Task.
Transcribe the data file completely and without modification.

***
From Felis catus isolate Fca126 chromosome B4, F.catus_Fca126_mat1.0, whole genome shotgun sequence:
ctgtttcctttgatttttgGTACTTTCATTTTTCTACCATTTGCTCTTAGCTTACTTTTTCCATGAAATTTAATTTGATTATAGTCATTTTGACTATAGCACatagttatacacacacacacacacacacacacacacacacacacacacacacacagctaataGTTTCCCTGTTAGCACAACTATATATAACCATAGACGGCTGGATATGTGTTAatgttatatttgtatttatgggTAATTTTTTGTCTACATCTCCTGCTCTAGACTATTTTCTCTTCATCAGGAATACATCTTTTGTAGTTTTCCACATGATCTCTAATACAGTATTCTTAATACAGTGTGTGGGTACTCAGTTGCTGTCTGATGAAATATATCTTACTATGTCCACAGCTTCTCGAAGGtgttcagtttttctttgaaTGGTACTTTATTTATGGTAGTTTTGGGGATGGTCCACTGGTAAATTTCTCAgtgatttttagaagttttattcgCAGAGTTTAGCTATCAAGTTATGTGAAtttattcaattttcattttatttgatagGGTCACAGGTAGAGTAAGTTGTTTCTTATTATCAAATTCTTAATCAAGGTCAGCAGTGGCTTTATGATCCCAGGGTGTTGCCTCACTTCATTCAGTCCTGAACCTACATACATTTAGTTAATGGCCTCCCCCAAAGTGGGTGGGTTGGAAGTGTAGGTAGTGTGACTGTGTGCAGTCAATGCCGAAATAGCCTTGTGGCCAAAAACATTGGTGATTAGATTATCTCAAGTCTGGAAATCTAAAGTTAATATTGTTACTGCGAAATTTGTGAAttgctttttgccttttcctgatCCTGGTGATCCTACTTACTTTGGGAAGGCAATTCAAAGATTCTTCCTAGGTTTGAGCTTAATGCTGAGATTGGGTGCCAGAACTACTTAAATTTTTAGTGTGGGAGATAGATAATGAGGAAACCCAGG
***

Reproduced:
From Felis catus isolate Fca126 chromosome B4, F.catus_Fca126_mat1.0, whole genome shotgun sequence:
ctgtttcctttgatttttgGTACTTTCATTTTTCTACCATTTGCTCTTAGCTTACTTTTTCCATGAAATTTAATTTGATTATAGTCATTTTGACTATAGCACatagttatacacacacacacacacacacacacacacacacacacacacacacacagctaataGTTTCCCTGTTAGCACAACTATATATAACCATAGACGGCTGGATATGTGTTAatgttatatttgtatttatgggTAATTTTTTGTCTACATCTCCTGCTCTAGACTATTTTCTCTTCATCAGGAATACATCTTTTGTAGTTTTCCACATGATCTCTAATACAGTATTCTTAATACAGTGTGTGGGTACTCAGTTGCTGTCTGATGAAATATATCTTACTATGTCCACAGCTTCTCGAAGGtgttcagtttttctttgaaTGGTACTTTATTTATGGTAGTTTTGGGGATGGTCCACTGGTAAATTTCTCAgtgatttttagaagttttattcgCAGAGTTTAGCTATCAAGTTATGTGAAtttattcaattttcattttatttgatagGGTCACAGGTAGAGTAAGTTGTTTCTTATTATCAAATTCTTAATCAAGGTCAGCAGTGGCTTTATGATCCCAGGGTGTTGCCTCACTTCATTCAGTCCTGAACCTACATACATTTAGTTAATGGCCTCCCCCAAAGTGGGTGGGTTGGAAGTGTAGGTAGTGTGACTGTGTGCAGTCAATGCCGAAATAGCCTTGTGGCCAAAAACATTGGTGATTAGATTATCTCAAGTCTGGAAATCTAAAGTTAATATTGTTACTGCGAAATTTGTGAAttgctttttgccttttcctgatCCTGGTGATCCTACTTACTTTGGGAAGGCAATTCAAAGATTCTTCCTAGGTTTGAGCTTAATGCTGAGATTGGGTGCCAGAACTACTTAAATTTTTAGTGTGGGAGATAGATAATGAGGAAACCCAGG